13 June 2014 Focusing the research agenda for simulation training visual system requirements
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Abstract
Advances in the capabilities of the display-related technologies with potential uses in simulation training devices continue to occur at a rapid pace. Simultaneously, ongoing reductions in defense spending stimulate the services to push a higher proportion of training into ground-based simulators to reduce their operational costs. These two trends result in increased customer expectations and desires for more capable training devices, while the money available for these devices is decreasing. Thus, there exists an increasing need to improve the efficiency of the acquisition process and to increase the probability that users get the training devices they need at the lowest practical cost. In support of this need the IDEAS program was initiated in 2010 with the goal of improving display system requirements associated with unmet user needs and expectations and disrupted acquisitions. This paper describes a process of identifying, rating, and selecting the design parameters that should receive research attention. Analyses of existing requirements documents reveal that between 40 and 50 specific design parameters (i.e., resolution, contrast, luminance, field of view, frame rate, etc.) are typically called out for the acquisition of a simulation training display system. Obviously no research effort can address the effects of this many parameters. Thus, we developed a defensible strategy for focusing limited R&D resources on a fraction of these parameters. This strategy encompasses six criteria to identify the parameters most worthy of research attention. Examples based on display design parameters recommended by stakeholders are provided.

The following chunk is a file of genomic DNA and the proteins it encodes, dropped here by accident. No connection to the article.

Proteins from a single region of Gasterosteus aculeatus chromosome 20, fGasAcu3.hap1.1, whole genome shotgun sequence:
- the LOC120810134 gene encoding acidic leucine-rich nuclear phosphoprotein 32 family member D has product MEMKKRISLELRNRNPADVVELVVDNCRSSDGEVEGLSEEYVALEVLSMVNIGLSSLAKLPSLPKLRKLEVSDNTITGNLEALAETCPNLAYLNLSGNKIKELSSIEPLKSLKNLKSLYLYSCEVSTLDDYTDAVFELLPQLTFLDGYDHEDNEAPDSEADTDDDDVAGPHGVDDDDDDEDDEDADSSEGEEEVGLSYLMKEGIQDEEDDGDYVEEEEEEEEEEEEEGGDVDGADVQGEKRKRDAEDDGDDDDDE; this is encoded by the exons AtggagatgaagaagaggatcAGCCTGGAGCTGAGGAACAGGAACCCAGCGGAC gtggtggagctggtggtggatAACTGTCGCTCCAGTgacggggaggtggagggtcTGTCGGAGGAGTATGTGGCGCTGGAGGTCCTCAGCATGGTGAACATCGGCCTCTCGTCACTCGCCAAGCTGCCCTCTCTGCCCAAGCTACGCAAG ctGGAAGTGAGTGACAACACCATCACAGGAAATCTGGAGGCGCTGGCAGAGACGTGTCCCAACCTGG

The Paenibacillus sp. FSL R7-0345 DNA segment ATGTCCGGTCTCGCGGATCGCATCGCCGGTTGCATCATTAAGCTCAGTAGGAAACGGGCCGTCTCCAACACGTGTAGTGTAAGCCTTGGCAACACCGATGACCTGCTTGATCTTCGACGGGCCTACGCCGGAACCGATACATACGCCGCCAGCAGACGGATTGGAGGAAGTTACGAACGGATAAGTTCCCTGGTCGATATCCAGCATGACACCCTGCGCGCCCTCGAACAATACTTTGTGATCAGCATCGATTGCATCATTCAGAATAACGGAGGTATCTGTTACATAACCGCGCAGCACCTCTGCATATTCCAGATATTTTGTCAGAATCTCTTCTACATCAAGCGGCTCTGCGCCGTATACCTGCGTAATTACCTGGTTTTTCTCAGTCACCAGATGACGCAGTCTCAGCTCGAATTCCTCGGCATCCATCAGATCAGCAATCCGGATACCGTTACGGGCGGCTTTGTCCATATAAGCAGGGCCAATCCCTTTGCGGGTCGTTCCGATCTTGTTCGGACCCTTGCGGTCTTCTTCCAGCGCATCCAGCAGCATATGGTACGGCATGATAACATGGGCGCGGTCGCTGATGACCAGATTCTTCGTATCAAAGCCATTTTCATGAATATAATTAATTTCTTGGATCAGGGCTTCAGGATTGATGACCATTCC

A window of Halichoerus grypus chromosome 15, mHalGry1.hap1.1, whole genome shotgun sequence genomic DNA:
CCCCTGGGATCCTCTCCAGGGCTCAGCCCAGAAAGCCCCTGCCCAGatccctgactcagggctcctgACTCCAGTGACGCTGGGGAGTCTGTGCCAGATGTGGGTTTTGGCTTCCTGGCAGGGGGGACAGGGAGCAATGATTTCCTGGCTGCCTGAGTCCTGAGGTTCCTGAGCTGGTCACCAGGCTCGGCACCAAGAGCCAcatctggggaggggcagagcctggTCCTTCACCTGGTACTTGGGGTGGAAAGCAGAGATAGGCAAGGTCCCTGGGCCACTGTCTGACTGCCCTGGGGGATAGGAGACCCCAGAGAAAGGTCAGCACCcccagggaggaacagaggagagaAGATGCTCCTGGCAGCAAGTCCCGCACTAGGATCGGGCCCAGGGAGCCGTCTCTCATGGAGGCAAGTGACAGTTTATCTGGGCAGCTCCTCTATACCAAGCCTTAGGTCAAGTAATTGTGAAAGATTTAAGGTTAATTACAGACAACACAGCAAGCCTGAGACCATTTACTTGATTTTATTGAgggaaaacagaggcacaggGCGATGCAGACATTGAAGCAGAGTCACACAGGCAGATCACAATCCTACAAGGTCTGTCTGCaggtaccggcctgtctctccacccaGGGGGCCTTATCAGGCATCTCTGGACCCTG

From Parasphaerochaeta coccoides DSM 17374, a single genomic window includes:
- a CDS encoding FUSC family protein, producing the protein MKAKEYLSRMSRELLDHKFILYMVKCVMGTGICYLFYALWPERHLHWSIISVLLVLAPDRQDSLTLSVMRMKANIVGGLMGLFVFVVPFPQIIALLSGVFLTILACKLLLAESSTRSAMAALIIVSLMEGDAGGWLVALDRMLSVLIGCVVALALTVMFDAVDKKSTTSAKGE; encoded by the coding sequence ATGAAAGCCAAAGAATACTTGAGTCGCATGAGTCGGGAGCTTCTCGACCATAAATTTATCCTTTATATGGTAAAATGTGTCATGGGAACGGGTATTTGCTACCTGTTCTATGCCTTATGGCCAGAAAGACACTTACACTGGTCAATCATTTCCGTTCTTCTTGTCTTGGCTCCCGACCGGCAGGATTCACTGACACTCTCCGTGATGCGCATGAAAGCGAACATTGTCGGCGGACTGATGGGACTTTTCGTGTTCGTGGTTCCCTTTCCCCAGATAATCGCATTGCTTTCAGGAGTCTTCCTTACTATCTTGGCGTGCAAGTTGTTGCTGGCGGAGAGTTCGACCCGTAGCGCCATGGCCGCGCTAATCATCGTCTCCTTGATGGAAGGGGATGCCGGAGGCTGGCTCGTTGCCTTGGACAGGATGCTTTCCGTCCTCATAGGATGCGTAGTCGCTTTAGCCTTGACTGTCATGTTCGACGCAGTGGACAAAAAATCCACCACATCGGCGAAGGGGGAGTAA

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Charles J. Lloyd, "Focusing the research agenda for simulation training visual system requirements", Proc. SPIE 9086, Display Technologies and Applications for Defense, Security, and Avionics VIII; and Head- and Helmet-Mounted Displays XIX, 908604 (13 June 2014); doi: 10.1117/12.2053882; https://doi.org/10.1117/12.2053882
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